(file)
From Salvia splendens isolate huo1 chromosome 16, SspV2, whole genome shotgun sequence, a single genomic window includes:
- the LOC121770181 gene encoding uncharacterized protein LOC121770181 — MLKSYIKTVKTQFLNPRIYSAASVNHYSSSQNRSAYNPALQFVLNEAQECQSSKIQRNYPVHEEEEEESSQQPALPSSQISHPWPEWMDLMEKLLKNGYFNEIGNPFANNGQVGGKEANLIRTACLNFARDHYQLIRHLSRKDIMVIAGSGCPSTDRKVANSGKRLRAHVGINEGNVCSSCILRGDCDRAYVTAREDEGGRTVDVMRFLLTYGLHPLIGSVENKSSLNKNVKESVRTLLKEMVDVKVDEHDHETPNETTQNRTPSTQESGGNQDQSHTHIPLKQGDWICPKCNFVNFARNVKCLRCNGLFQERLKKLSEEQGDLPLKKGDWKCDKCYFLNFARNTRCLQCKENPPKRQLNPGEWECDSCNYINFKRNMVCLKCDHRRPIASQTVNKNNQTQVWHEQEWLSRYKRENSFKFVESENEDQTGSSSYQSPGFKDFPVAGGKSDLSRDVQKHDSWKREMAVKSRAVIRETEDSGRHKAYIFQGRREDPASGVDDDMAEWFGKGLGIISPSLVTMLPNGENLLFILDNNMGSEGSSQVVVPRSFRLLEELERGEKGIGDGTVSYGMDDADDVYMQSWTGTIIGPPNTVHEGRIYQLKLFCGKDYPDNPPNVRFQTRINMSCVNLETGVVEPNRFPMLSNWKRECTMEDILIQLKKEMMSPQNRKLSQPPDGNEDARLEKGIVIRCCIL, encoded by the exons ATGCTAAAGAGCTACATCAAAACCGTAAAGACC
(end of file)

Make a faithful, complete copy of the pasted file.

From Salvia splendens isolate huo1 chromosome 16, SspV2, whole genome shotgun sequence, a single genomic window includes:
- the LOC121770181 gene encoding uncharacterized protein LOC121770181 — MLKSYIKTVKTQFLNPRIYSAASVNHYSSSQNRSAYNPALQFVLNEAQECQSSKIQRNYPVHEEEEEESSQQPALPSSQISHPWPEWMDLMEKLLKNGYFNEIGNPFANNGQVGGKEANLIRTACLNFARDHYQLIRHLSRKDIMVIAGSGCPSTDRKVANSGKRLRAHVGINEGNVCSSCILRGDCDRAYVTAREDEGGRTVDVMRFLLTYGLHPLIGSVENKSSLNKNVKESVRTLLKEMVDVKVDEHDHETPNETTQNRTPSTQESGGNQDQSHTHIPLKQGDWICPKCNFVNFARNVKCLRCNGLFQERLKKLSEEQGDLPLKKGDWKCDKCYFLNFARNTRCLQCKENPPKRQLNPGEWECDSCNYINFKRNMVCLKCDHRRPIASQTVNKNNQTQVWHEQEWLSRYKRENSFKFVESENEDQTGSSSYQSPGFKDFPVAGGKSDLSRDVQKHDSWKREMAVKSRAVIRETEDSGRHKAYIFQGRREDPASGVDDDMAEWFGKGLGIISPSLVTMLPNGENLLFILDNNMGSEGSSQVVVPRSFRLLEELERGEKGIGDGTVSYGMDDADDVYMQSWTGTIIGPPNTVHEGRIYQLKLFCGKDYPDNPPNVRFQTRINMSCVNLETGVVEPNRFPMLSNWKRECTMEDILIQLKKEMMSPQNRKLSQPPDGNEDARLEKGIVIRCCIL, encoded by the exons ATGCTAAAGAGCTACATCAAAACCGTAAAGACC